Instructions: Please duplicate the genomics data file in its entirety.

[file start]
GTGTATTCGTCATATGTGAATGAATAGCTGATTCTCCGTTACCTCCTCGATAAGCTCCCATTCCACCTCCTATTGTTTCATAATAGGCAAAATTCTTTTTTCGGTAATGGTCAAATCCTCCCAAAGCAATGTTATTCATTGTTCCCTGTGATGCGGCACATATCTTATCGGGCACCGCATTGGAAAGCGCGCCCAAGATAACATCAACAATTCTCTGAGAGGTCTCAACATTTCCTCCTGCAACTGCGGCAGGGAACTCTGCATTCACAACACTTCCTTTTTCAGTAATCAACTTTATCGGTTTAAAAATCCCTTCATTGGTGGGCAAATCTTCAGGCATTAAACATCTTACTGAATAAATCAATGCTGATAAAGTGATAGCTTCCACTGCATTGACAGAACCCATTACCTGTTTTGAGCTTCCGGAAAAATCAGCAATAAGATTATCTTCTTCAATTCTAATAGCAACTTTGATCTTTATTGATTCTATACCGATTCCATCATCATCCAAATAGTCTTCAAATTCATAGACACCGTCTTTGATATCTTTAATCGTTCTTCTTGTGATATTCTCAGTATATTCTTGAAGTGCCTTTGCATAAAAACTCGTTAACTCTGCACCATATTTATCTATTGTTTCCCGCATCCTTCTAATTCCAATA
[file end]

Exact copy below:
GTGTATTCGTCATATGTGAATGAATAGCTGATTCTCCGTTACCTCCTCGATAAGCTCCCATTCCACCTCCTATTGTTTCATAATAGGCAAAATTCTTTTTTCGGTAATGGTCAAATCCTCCCAAAGCAATGTTATTCATTGTTCCCTGTGATGCGGCACATATCTTATCGGGCACCGCATTGGAAAGCGCGCCCAAGATAACATCAACAATTCTCTGAGAGGTCTCAACATTTCCTCCTGCAACTGCGGCAGGGAACTCTGCATTCACAACACTTCCTTTTTCAGTAATCAACTTTATCGGTTTAAAAATCCCTTCATTGGTGGGCAAATCTTCAGGCATTAAACATCTTACTGAATAAATCAATGCTGATAAAGTGATAGCTTCCACTGCATTGACAGAACCCATTACCTGTTTTGAGCTTCCGGAAAAATCAGCAATAAGATTATCTTCTTCAATTCTAATAGCAACTTTGATCTTTATTGATTCTATACCGATTCCATCATCATCCAAATAGTCTTCAAATTCATAGACACCGTCTTTGATATCTTTAATCGTTCTTCTTGTGATATTCTCAGTATATTCTTGAAGTGCCTTTGCATAAAAACTCGTTAACTCTGCACCATATTTATCTATTGTTTCCCGCATCCTTCTAATTCCAATA